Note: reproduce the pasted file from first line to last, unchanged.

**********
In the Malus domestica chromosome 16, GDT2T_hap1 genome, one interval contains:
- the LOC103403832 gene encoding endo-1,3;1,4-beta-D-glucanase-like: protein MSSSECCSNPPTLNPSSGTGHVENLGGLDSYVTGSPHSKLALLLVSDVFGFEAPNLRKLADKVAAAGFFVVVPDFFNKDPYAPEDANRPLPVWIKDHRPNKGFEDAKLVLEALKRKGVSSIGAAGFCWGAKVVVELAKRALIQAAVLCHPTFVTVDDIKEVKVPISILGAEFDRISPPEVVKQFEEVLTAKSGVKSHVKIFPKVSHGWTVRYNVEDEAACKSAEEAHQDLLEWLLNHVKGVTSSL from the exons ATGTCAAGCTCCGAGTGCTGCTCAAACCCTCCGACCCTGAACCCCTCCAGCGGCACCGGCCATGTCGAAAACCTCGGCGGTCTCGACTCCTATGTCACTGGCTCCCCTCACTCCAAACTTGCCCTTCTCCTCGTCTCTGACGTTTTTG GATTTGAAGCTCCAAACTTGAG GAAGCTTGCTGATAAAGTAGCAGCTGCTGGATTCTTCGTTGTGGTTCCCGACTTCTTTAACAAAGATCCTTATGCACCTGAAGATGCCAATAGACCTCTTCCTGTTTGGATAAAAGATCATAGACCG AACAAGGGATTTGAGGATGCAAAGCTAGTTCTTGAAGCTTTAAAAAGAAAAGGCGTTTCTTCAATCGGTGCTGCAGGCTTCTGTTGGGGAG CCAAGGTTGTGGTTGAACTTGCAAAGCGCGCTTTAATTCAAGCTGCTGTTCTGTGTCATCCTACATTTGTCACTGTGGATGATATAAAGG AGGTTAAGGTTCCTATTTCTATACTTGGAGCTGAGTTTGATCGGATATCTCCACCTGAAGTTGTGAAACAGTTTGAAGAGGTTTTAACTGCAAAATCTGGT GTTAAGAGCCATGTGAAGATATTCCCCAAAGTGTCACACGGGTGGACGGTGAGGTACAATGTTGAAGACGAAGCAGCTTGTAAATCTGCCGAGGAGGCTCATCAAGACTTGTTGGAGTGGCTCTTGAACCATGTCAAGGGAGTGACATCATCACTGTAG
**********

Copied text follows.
In the Malus domestica chromosome 16, GDT2T_hap1 genome, one interval contains:
- the LOC103403832 gene encoding endo-1,3;1,4-beta-D-glucanase-like: protein MSSSECCSNPPTLNPSSGTGHVENLGGLDSYVTGSPHSKLALLLVSDVFGFEAPNLRKLADKVAAAGFFVVVPDFFNKDPYAPEDANRPLPVWIKDHRPNKGFEDAKLVLEALKRKGVSSIGAAGFCWGAKVVVELAKRALIQAAVLCHPTFVTVDDIKEVKVPISILGAEFDRISPPEVVKQFEEVLTAKSGVKSHVKIFPKVSHGWTVRYNVEDEAACKSAEEAHQDLLEWLLNHVKGVTSSL from the exons ATGTCAAGCTCCGAGTGCTGCTCAAACCCTCCGACCCTGAACCCCTCCAGCGGCACCGGCCATGTCGAAAACCTCGGCGGTCTCGACTCCTATGTCACTGGCTCCCCTCACTCCAAACTTGCCCTTCTCCTCGTCTCTGACGTTTTTG GATTTGAAGCTCCAAACTTGAG GAAGCTTGCTGATAAAGTAGCAGCTGCTGGATTCTTCGTTGTGGTTCCCGACTTCTTTAACAAAGATCCTTATGCACCTGAAGATGCCAATAGACCTCTTCCTGTTTGGATAAAAGATCATAGACCG AACAAGGGATTTGAGGATGCAAAGCTAGTTCTTGAAGCTTTAAAAAGAAAAGGCGTTTCTTCAATCGGTGCTGCAGGCTTCTGTTGGGGAG CCAAGGTTGTGGTTGAACTTGCAAAGCGCGCTTTAATTCAAGCTGCTGTTCTGTGTCATCCTACATTTGTCACTGTGGATGATATAAAGG AGGTTAAGGTTCCTATTTCTATACTTGGAGCTGAGTTTGATCGGATATCTCCACCTGAAGTTGTGAAACAGTTTGAAGAGGTTTTAACTGCAAAATCTGGT GTTAAGAGCCATGTGAAGATATTCCCCAAAGTGTCACACGGGTGGACGGTGAGGTACAATGTTGAAGACGAAGCAGCTTGTAAATCTGCCGAGGAGGCTCATCAAGACTTGTTGGAGTGGCTCTTGAACCATGTCAAGGGAGTGACATCATCACTGTAG